A commit is a snapshot that preserves the state of your data at a point in time. It represents a single set of changes to files or directories in your Pachyderm repository. Commit is a user-defined operation, which means that you can start a commit, make changes, and then close the commit after you are done.
Each commit has a unique identifier (ID) that you can reference in the
<repo>@<commitID> format. When you create a new commit, the previous commit on which the new commit is based becomes the parent of the new commit. Your pipeline history consists of those parent-child relationships between your data commits.
You can obtain information about commits in a repository by running
list commit <repo> or
inspect commit <commitID>. In Pachyderm, commits are atomic operations that capture a state of the files and directories in a repository. Unlike Git commits, Pachyderm commits are centralized and transactional. You can start a commit by running the
pachctl start commit command, make changes to the repository, and close the commit by running the
pachctl finish commit command. After the commit is finished, Pachyderm saves the new state of the repository.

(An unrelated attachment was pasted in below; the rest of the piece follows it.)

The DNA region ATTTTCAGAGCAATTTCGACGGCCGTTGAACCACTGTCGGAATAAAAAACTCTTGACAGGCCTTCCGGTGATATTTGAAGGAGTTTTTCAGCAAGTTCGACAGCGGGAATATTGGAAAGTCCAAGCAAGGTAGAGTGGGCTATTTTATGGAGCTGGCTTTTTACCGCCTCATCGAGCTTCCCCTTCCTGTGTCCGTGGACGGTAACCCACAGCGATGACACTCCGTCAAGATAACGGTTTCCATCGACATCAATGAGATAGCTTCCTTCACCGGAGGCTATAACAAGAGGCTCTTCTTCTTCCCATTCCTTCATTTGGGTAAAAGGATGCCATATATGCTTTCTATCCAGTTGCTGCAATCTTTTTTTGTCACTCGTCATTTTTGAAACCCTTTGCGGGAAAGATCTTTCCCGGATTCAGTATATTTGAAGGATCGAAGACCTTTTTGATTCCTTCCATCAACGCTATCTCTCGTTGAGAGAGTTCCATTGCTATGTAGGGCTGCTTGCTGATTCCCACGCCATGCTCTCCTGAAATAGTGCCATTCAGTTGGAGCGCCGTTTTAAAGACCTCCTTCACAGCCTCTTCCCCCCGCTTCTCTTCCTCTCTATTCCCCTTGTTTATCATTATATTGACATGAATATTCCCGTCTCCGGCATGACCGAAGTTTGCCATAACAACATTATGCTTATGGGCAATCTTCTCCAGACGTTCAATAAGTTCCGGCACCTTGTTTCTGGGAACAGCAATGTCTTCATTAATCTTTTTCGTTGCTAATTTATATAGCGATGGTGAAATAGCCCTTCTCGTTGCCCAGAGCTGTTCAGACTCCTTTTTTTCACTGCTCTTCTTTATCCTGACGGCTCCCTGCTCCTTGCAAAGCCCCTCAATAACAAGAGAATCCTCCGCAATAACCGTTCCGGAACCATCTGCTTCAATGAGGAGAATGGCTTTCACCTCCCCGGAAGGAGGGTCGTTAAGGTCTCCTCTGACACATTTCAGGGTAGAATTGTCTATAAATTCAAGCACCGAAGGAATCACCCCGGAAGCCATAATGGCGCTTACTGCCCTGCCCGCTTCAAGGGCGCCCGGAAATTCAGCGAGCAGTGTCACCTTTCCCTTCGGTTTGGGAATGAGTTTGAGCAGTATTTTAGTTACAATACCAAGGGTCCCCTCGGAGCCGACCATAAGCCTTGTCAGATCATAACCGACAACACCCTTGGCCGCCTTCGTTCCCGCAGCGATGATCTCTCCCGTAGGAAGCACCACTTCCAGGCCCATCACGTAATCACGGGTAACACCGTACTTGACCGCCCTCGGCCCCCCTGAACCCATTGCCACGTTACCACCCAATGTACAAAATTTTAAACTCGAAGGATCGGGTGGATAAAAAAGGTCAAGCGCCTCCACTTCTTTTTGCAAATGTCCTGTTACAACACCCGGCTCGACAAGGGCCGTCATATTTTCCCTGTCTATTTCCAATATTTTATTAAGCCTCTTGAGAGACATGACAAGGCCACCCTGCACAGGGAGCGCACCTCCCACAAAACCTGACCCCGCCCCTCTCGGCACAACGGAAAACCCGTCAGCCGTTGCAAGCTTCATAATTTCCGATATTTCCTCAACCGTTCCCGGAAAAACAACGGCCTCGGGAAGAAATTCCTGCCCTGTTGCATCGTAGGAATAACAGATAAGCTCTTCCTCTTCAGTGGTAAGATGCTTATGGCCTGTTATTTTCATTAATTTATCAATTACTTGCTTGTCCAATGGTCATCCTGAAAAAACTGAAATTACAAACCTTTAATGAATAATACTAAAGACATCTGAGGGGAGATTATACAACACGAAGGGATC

When you start, or open, a commit, it means that you can make changes by using
delete file, or other commands. You can finish, or close a commit which means the commit is immutable and cannot be changed.
pachctl list commit repo@branch command returns a timestamp, size, parent, and other information about the commit. The initial commit has
<none> as a parent.
pachctl list commit images@master
REPO BRANCH COMMIT PARENT STARTED DURATION SIZE raw_data master 8248d97632874103823c7603fb8c851c 22cdb5ae05cb40868566586140ea5ed5 6 seconds ago Less than a second 5.121MiB raw_data master 22cdb5ae05cb40868566586140ea5ed5 <none> 33 minutes ago Less than a second 2.561MiB
list commit <repo> command displays all commits in all branches in the specified repository.
pachctl inspect commit command enables you to view detailed information about a commit, such as the size, parent, and the original branch of the commit, as well as how long ago the commit was started and finished. The
--full-timestamps flag, enables you to see the exact date and time of when the commit was opened and when it was finished. If you specify a branch instead of a specific commit, Pachyderm displays the information about the HEAD of the branch.
$ pachctl inspect commit raw_data@master --full-timestamps
Commit: raw_data@8248d97632874103823c7603fb8c851c Original Branch: master Parent: 22cdb5ae05cb40868566586140ea5ed5 Started: 2019-07-29T18:09:51.397535516Z Finished: 2019-07-29T18:09:51.500669562Z Size: 5.121MiB
delete commit command enables you to delete opened and closed commits, which results in permanent loss of all the data introduced in those commits. You can think about the
delete commit command as an equivalent of the
rm -rf command in Linux. It is an irreversible operation that should be used with caution. An alternative and a much safer way to revert incorrect data changes is to move the
HEAD of the branch or create a new commit that removes the incorrect data.
$ pachctl delete commit raw_data@8248d97632874103823c7603fb8c851c